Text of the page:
The side-by-side comparisons of so many psychological measures in one study of video game players is extremely interesting and applicable to industry.

However, the sampling method may have biased the results towards players of a specific demographic (17-25 year old males) who are probably all highly engaged (interacting outside of the game on the subreddit is a strong indicator of overall engagement). This might explain why the four identified motivational profiles are very similar, in terms of the underlying UMI measure, additional measures, and in-game behaviours. Casting the net wider to find participants with varied levels of engagement might yield different results with more significant differences between the types of players.
In addition to the above, this use of gameplay behaviour metrics aggregated over the lifetime of the player assumes that a player’s motivational profile is static over the course of their interactions with a game. This is a big assumption. It assumes that motivational regulations are traits rather than states of the player. In other words: is it possible for a player to change from one motivational type to another over the lifetime of their engagement with a game, or even during the same play session? Organismic Integration Theory asserts that this is the case. If it is true, then comparing lifetime aggregated behavioural metrics between the profiles is less likely to reveal significant differences in behaviour.


[1] F. Brühlmann, P. Baumgartner, G. Wallner, S. Kriglstein, and E. D. Mekler, ‘Motivational Profiling of League of Legends Players’, Front. Psychol., vol. 11, 2020, Accessed: May 12, 2023. [Online]. Available: https://www.frontiersin.org/articles/10.3389/fpsyg.2020.01307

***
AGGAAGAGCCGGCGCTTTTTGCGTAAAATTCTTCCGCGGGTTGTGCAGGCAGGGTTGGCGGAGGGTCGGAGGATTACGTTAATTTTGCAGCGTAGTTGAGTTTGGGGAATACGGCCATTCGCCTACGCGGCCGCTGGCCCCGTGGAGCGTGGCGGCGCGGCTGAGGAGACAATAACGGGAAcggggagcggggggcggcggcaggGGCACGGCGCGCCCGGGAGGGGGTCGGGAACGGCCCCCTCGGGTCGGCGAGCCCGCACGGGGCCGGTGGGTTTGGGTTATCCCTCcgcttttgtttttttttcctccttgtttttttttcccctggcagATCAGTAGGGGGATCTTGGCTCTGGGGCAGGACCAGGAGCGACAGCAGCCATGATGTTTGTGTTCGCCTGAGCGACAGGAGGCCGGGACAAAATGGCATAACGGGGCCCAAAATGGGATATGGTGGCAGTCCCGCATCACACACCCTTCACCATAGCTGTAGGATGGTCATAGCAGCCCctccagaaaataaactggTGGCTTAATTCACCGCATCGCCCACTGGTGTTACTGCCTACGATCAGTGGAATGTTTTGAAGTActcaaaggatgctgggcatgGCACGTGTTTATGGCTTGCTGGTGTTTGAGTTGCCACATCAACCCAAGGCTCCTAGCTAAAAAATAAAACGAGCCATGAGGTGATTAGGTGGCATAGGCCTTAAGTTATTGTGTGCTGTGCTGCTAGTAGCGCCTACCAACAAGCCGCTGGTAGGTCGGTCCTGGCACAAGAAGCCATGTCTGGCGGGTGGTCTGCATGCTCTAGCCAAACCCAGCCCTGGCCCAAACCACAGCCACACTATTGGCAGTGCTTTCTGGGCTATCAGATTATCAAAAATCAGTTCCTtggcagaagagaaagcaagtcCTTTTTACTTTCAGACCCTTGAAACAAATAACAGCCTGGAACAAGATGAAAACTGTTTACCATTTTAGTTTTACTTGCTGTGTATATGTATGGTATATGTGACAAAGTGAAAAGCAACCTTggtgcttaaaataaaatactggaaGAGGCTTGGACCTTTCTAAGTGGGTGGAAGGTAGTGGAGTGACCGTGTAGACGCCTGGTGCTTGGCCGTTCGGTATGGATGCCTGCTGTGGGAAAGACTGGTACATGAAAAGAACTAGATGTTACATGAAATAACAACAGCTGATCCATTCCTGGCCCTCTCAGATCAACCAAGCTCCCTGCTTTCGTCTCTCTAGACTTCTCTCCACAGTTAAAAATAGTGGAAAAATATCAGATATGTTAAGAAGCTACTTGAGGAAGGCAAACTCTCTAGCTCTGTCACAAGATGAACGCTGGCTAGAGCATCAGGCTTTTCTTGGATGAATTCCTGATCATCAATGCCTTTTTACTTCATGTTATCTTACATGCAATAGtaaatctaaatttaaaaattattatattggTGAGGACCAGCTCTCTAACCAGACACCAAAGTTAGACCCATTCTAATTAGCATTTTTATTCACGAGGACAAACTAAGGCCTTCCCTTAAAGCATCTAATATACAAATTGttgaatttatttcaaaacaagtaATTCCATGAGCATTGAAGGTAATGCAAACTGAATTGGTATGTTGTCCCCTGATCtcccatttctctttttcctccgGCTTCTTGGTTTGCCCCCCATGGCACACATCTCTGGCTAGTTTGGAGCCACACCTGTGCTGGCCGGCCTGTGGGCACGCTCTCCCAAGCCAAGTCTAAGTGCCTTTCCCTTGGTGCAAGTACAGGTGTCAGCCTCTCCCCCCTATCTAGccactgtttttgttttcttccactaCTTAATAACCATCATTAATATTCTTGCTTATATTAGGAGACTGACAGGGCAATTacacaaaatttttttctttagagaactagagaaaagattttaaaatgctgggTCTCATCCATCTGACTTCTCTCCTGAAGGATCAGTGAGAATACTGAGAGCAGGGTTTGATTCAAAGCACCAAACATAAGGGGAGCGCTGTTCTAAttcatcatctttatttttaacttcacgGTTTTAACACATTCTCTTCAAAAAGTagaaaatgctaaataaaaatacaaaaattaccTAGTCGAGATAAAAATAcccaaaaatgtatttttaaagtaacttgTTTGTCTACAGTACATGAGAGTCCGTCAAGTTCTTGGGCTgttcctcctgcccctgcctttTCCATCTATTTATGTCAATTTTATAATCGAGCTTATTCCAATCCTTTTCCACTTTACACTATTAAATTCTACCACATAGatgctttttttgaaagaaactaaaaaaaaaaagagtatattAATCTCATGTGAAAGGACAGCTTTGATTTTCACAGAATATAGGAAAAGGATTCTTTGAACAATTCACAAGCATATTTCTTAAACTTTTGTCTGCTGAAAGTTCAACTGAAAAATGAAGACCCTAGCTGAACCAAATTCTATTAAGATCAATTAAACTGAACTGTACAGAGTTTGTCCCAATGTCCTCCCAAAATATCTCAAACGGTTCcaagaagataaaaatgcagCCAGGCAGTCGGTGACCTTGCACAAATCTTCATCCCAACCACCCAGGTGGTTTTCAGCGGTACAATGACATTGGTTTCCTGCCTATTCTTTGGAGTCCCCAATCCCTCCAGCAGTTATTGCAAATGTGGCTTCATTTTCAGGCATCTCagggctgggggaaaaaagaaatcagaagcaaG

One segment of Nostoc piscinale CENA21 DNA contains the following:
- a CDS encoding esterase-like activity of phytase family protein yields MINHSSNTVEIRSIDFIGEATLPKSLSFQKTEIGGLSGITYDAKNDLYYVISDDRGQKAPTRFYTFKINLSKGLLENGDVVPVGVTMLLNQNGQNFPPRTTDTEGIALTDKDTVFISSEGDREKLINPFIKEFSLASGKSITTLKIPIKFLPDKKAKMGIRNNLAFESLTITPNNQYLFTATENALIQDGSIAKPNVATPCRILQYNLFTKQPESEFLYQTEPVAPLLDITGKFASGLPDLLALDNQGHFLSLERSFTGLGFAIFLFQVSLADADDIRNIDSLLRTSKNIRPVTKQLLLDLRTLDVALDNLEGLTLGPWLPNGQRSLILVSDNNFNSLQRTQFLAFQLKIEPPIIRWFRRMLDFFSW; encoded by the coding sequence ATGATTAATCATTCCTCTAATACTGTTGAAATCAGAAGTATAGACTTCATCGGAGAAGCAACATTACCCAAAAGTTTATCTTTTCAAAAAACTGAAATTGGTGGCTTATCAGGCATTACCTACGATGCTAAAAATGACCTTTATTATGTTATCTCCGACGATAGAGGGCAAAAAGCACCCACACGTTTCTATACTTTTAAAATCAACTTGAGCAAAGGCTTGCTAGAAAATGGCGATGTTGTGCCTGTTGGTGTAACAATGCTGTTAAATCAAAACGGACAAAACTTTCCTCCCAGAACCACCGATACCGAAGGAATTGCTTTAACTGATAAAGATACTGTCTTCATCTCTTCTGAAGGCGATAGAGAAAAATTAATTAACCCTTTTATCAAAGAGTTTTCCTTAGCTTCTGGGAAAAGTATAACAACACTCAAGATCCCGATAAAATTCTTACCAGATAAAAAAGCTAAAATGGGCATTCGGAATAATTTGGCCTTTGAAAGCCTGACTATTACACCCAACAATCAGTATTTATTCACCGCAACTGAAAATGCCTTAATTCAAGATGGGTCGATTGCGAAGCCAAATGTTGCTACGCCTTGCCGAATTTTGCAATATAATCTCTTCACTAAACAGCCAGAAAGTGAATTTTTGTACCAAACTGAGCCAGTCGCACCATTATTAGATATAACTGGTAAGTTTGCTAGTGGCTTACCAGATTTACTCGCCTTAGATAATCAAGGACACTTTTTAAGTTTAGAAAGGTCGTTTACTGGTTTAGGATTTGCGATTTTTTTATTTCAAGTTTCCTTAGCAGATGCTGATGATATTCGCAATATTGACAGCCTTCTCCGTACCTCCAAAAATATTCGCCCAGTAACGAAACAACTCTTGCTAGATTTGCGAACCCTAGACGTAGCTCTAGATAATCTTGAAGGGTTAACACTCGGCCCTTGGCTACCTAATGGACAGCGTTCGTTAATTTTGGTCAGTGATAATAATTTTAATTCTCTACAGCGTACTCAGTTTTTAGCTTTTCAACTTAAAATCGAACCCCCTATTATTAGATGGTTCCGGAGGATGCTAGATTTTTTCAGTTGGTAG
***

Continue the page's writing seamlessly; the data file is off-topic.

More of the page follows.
[2] F. Brühlmann, B. Vollenwyder, K. Opwis, and E. Mekler, ‘Measuring the “Why” of Interaction: Development and Validation of the User Motivation Inventory (UMI)’, Apr. 2018. doi: 10.1145/3173574.3173680.

[3] D. Spurk, A. Hirschi, M. Wang, D. Valero, and S. Kauffeld, ‘Latent profile analysis: A review and “how to” guide of its application within vocational behavior research’, J. Vocat. Behav., vol. 120, p. 103445, Aug. 2020, doi: 10.1016/j.jvb.2020.103445.

[4] Handbook of self-determination research. in Handbook of self-determination research. Rochester, NY, US: University of Rochester Press, 2002, pp. x, 470.

[5] A. Tyack and E. D. Mekler, ‘Self-Determination Theory in HCI Games Research: Current Uses and Open Questions’, in Proceedings of the 2020 CHI Conference on Human Factors in Computing Systems, Honolulu HI USA: ACM, Apr. 2020, pp. 1–22. doi: 10.1145/3313831.3376723.

[6] R. M. Ryan, C. S. Rigby, and A. Przybylski, ‘The Motivational Pull of Video Games: A Self-Determination Theory Approach’, Motiv. Emot., vol. 30, no. 4, pp. 344–360, Dec. 2006, doi: 10.1007/s11031-006-9051-8.

[7] R. M. Ryan and C. Frederick, ‘On Energy, Personality, and Health: Subjective Vitality as a Dynamic Reflection of Well-Being’, J. Pers., vol. 65, no. 3, pp. 529–565, 1997, doi: 10.1111/j.1467-6494.1997.tb00326.x.

[8] E. McAuley, T. Duncan, and V. V. Tammen, ‘Psychometric Properties of the Intrinsic Motivation Inventory in a Competitive Sport Setting: A Confirmatory Factor Analysis’, Res. Q. Exerc. Sport, vol. 60, no. 1, pp. 48–58, Mar. 1989, doi: 10.1080/02701367.1989.10607413.

[9] D. Watson, L. A. Clark, and A. Tellegen, ‘Development and validation of brief measures of positive and negative affect: the PANAS scales’, J. Pers. Soc. Psychol., vol. 54, no. 6, pp. 1063–1070, Jun. 1988, doi: 10.1037//0022-3514.54.6.1063.

[10] A. J. Elliot and H. A. McGregor, ‘A 2 X 2 achievement goal framework’, J. Pers. Soc. Psychol., vol. 80, no. 3, pp. 501–519, Mar. 2001, doi: 10.1037/0022-3514.80.3.501.

[11] R. J. Vallerand et al., ‘Les passions de l’âme: On obsessive and harmonious passion.’, J. Pers. Soc. Psychol., vol. 85, no. 4, pp. 756–767, 2003, doi: 10.1037/0022-3514.85.4.756.